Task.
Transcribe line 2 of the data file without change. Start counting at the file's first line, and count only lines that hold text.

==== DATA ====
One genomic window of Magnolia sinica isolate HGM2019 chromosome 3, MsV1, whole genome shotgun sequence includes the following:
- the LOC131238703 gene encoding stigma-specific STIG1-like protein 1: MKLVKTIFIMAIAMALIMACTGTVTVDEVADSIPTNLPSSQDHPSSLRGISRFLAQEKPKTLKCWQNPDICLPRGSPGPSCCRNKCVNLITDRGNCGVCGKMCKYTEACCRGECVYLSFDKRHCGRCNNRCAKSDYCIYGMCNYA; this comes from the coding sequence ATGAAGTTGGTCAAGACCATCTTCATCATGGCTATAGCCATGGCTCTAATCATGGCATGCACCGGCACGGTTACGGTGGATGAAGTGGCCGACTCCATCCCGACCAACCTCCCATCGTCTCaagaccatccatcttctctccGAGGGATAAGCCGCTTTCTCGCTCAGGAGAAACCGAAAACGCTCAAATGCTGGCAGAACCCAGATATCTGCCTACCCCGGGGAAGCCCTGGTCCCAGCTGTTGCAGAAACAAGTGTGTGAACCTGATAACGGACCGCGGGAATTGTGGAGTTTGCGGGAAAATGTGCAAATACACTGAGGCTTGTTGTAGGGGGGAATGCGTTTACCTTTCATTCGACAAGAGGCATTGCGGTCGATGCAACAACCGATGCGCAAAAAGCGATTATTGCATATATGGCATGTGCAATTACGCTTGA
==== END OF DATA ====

- the LOC131238703 gene encoding stigma-specific STIG1-like protein 1: MKLVKTIFIMAIAMALIMACTGTVTVDEVADSIPTNLPSSQDHPSSLRGISRFLAQEKPKTLKCWQNPDICLPRGSPGPSCCRNKCVNLITDRGNCGVCGKMCKYTEACCRGECVYLSFDKRHCGRCNNRCAKSDYCIYGMCNYA; this comes from the coding sequence ATGAAGTTGGTCAAGACCATCTTCATCATGGCTATAGCCATGGCTCTAATCATGGCATGCACCGGCACGGTTACGGTGGATGAAGTGGCCGACTCCATCCCGACCAACCTCCCATCGTCTCaagaccatccatcttctctccGAGGGATAAGCCGCTTTCTCGCTCAGGAGAAACCGAAAACGCTCAAATGCTGGCAGAACCCAGATATCTGCCTACCCCGGGGAAGCCCTGGTCCCAGCTGTTGCAGAAACAAGTGTGTGAACCTGATAACGGACCGCGGGAATTGTGGAGTTTGCGGGAAAATGTGCAAATACACTGAGGCTTGTTGTAGGGGGGAATGCGTTTACCTTTCATTCGACAAGAGGCATTGCGGTCGATGCAACAACCGATGCGCAAAAAGCGATTATTGCATATATGGCATGTGCAATTACGCTTGA